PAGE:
Report: Pot Laws Selectively Enforced

  Report: Pot Laws Selectively Enforced

Posted by FoM on June 27, 2000 at 20:15:54 PT
By Scott Bowles, USA TODAY  
Source: USA Today 

More than a third of all marijuana arrests nationwide are made in 10 counties, according to a study of police arrest data released Tuesday. The study found that Alaska, New York, Nebraska, Mississippi and South Carolina had the highest marijuana arrest rates in the country, even though the first four states de-criminalized light pot use decades ago. In those states, as well as in Oregon, California, Maine, Colorado, Minnesota, Ohio and North Carolina, possession of a small amount of pot, typically less than an ounce, is punishable by fines that range from $200 to $400.
The study, by the National Organization for the Reform of Marijuana Laws (NORML), reviewed more than 1.4 million arrest reports from 1995 through 1997. Its authors say the results illustrate selective enforcement and inconsistent punishment , even within counties in the same state.Critics of the survey say marijuana arrests - which have doubled over the past two decades to roughly 670,000 a year - indicate the laws are working. "As long as it's illegal, it has to be treated that way, with aggressive enforcement," says Natalie Olson, a spokesman for Families First, an anti-drug organization based in New York. That state led the nation in marijuana arrests in 1997 with 73,380.Fulton County, Ga., which includes Atlanta, led all counties with populations greater than 250,000, with 775 pot arrests for every 100,000 people. Five counties in New York were among the top 10 counties with populations greater than 250,000; they accounted for more than 38% of all pot arrests. The rest of the top 10: Douglas County, Neb.; Guilford County, N.C.; East Baton Rouge County, La.; and Jefferson County, Texas. Alaska was the nation's harshest enforcer , with an arrest rate of 418 per 100,000 people. Pennsylvania, North Dakota and Hawaii had the lowest arrest rates, with fewer than 135 arrests per 100,000 people.Allen St. Pierre, a spokesman for NORML, said analysts were surprised to see that the top four states in marijuana enforcement had de-criminalized light marijuana use in the '70s. "Obviously, some states have a full enforcement apparatus set up, either for political reasons or to bend the laws as much as possible," he said.While smaller counties had fewer total arrests, some had astronomical arrest rates. In Hudspeth County, Texas, which has a population of 3,200, there was roughly one arrest for marijuana for every 15 residents in 1997. "That's what you get when you live in small towns," resident Edward Welch said. "Everyone knows your business. And I'm sure the cops can smell it a mile away."Published: June 27, 2000© Copyright 2000 USA TODAY, a division of Gannett Co. Inc.  NORML Marijuana Arrests NORML Archives:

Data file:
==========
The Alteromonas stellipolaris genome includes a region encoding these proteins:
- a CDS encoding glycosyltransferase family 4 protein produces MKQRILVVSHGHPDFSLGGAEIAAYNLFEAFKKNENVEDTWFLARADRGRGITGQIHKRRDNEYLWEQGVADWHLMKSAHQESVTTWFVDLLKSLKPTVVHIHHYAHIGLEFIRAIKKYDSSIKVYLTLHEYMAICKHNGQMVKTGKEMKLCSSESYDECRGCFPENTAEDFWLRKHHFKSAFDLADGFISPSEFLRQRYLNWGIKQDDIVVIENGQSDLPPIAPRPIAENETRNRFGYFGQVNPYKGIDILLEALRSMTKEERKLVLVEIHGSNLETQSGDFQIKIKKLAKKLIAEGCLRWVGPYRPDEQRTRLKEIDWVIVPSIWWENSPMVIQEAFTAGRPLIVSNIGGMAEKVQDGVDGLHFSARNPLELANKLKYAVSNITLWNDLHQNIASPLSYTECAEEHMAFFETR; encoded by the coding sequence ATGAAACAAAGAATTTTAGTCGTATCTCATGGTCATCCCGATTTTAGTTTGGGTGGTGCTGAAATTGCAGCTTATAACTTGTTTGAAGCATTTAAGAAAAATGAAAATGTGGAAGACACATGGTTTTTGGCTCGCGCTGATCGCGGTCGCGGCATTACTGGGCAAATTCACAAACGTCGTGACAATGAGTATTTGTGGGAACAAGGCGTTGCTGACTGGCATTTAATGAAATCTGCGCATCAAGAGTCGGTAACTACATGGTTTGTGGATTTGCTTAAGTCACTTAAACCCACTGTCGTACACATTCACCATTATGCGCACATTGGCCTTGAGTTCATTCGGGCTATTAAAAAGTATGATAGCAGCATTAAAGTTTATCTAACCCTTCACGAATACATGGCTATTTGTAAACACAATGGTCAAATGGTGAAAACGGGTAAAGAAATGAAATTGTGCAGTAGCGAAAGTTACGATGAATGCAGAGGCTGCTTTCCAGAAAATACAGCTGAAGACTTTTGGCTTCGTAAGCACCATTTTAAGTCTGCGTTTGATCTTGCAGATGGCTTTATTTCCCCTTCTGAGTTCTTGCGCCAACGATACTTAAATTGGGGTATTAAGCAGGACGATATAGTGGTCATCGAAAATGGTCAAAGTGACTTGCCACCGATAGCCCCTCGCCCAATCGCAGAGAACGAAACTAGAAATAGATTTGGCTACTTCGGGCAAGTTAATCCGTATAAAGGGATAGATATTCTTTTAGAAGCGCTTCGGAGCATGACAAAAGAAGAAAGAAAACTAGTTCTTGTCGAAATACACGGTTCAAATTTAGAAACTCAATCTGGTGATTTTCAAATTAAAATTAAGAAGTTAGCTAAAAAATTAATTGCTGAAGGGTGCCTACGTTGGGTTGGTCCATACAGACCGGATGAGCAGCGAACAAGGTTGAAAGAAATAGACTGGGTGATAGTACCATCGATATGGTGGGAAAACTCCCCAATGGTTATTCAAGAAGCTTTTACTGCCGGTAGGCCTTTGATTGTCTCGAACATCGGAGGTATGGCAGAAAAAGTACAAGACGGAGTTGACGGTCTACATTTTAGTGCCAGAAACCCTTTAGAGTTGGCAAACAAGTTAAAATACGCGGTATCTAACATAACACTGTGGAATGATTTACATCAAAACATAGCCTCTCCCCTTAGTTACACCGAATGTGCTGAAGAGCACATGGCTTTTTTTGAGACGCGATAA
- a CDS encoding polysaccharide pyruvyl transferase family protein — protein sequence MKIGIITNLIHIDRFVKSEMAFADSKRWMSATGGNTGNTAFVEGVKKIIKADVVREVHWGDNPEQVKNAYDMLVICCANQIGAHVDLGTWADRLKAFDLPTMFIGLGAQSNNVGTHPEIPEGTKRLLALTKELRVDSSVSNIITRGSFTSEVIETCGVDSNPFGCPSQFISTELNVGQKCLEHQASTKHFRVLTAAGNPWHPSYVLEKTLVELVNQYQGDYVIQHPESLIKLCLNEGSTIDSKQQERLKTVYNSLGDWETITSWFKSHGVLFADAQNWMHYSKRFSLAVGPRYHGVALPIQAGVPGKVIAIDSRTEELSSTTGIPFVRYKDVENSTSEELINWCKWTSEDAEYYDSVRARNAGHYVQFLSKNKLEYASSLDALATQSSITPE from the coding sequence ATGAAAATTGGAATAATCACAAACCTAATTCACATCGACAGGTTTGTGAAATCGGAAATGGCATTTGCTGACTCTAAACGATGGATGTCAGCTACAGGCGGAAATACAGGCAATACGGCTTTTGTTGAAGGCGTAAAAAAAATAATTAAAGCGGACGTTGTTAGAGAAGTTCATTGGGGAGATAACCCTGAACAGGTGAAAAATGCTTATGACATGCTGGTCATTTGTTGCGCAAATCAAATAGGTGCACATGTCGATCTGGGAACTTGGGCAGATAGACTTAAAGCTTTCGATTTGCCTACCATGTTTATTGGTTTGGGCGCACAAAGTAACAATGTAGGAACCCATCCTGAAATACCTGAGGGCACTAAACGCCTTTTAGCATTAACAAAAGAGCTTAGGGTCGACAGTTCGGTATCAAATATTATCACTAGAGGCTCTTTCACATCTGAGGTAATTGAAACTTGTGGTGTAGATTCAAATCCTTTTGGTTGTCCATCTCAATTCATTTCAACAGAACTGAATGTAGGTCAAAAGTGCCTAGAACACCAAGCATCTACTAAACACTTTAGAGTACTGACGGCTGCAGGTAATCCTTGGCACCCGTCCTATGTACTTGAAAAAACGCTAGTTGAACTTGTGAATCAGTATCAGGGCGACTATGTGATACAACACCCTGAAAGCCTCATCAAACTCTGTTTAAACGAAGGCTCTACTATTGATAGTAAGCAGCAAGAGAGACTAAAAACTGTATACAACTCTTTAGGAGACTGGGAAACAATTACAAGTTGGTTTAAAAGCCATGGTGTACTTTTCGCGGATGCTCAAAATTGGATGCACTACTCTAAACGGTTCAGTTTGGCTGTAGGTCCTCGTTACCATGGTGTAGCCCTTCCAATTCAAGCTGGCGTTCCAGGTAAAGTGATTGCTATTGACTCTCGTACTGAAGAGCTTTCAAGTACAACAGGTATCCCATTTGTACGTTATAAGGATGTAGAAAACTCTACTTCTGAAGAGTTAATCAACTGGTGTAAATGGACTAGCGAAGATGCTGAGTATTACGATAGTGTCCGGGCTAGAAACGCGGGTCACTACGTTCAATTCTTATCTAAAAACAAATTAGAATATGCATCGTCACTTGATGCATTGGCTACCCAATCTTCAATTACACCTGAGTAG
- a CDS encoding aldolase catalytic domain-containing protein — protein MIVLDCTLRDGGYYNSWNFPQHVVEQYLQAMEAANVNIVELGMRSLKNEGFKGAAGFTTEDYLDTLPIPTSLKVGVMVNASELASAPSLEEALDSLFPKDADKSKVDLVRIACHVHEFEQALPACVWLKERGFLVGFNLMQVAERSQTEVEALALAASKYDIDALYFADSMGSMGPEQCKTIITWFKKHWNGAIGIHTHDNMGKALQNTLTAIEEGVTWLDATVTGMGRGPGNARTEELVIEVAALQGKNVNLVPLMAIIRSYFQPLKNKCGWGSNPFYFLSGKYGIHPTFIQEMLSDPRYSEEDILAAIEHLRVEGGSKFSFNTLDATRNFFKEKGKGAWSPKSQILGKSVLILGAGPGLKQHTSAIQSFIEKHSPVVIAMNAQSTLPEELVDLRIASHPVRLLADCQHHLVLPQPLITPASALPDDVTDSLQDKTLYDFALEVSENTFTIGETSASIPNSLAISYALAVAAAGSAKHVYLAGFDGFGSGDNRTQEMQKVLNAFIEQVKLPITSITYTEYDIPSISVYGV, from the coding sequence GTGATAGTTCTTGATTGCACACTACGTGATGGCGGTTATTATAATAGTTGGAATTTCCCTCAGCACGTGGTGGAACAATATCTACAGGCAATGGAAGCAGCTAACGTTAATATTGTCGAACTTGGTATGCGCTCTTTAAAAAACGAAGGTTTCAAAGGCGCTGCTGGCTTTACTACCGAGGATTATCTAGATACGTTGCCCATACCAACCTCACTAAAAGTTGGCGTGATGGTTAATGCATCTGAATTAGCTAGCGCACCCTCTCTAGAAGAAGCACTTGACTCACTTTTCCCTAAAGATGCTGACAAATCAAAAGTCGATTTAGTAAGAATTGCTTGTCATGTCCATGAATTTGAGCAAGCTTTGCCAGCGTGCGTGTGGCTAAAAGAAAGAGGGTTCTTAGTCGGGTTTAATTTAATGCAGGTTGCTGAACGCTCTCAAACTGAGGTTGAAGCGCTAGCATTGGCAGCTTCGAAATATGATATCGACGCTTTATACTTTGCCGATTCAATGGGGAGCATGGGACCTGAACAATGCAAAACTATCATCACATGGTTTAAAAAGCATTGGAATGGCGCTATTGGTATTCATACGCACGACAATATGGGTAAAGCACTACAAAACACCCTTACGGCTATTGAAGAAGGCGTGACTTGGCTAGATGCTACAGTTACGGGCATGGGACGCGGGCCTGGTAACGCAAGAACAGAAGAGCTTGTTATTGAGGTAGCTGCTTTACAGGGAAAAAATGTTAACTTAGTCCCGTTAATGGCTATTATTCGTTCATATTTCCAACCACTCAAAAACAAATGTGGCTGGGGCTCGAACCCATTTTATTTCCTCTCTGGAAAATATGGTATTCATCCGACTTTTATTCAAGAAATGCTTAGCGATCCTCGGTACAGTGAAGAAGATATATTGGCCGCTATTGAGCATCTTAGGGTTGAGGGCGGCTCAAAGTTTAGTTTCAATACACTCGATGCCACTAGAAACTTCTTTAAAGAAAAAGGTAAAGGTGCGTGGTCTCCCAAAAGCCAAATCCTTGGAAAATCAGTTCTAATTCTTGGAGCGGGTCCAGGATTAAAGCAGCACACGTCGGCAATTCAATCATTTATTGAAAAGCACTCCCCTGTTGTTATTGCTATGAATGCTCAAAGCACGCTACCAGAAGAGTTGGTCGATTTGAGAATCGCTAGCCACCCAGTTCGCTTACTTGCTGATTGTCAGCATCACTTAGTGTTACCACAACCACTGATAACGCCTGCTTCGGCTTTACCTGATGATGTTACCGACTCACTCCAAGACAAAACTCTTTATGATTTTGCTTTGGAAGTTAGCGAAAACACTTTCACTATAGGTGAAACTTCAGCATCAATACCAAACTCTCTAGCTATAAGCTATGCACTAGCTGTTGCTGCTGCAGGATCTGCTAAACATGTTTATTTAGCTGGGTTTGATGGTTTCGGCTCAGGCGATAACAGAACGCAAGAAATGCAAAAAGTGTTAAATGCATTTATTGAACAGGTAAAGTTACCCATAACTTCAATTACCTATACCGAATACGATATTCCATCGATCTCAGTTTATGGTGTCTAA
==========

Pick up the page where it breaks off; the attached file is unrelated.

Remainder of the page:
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Comment #2 posted by julie pezze on June 17, 2001 at 10:52:18 PT:

Well I'm all for the legalization of marijuna and other drugs of course that will leave little personal use for law enforcement who most likely supplement their ouwn use with that that they acquire from citizens. Also without the goverment's war on drugs campaigns, what would they do with those additional tax dollars? In Denver County large amounts of the evil weed have somehow dissapeared from the custody of the Denver Police Dept's evidence room. They haven't caught the culprits but its pretty obvious. All in all the legalization would cut down on crime and release 3/4 of the people in jail being held as an icon for all the goverment is doing for us. Yea right, the only thing the goverment is serving by not decrminalizing drugs is themselves. Enough said.
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Comment #1 posted by CD1 on June 28, 2000 at 12:15:45 PT


I'm sure, even though not reported, that race is an issue in many of these arrests. Of the counties reportedly leading the nation in arrest, all the ones I have visited have a large percentage of minorities. This may be speculation on my part, but I think it does warrant investigation. Here's a solution for all of you citizens concerned about the amount of drug arrests in your communities. Legalize marijuana, and I am willing to bet the amount of arrests will go down. 
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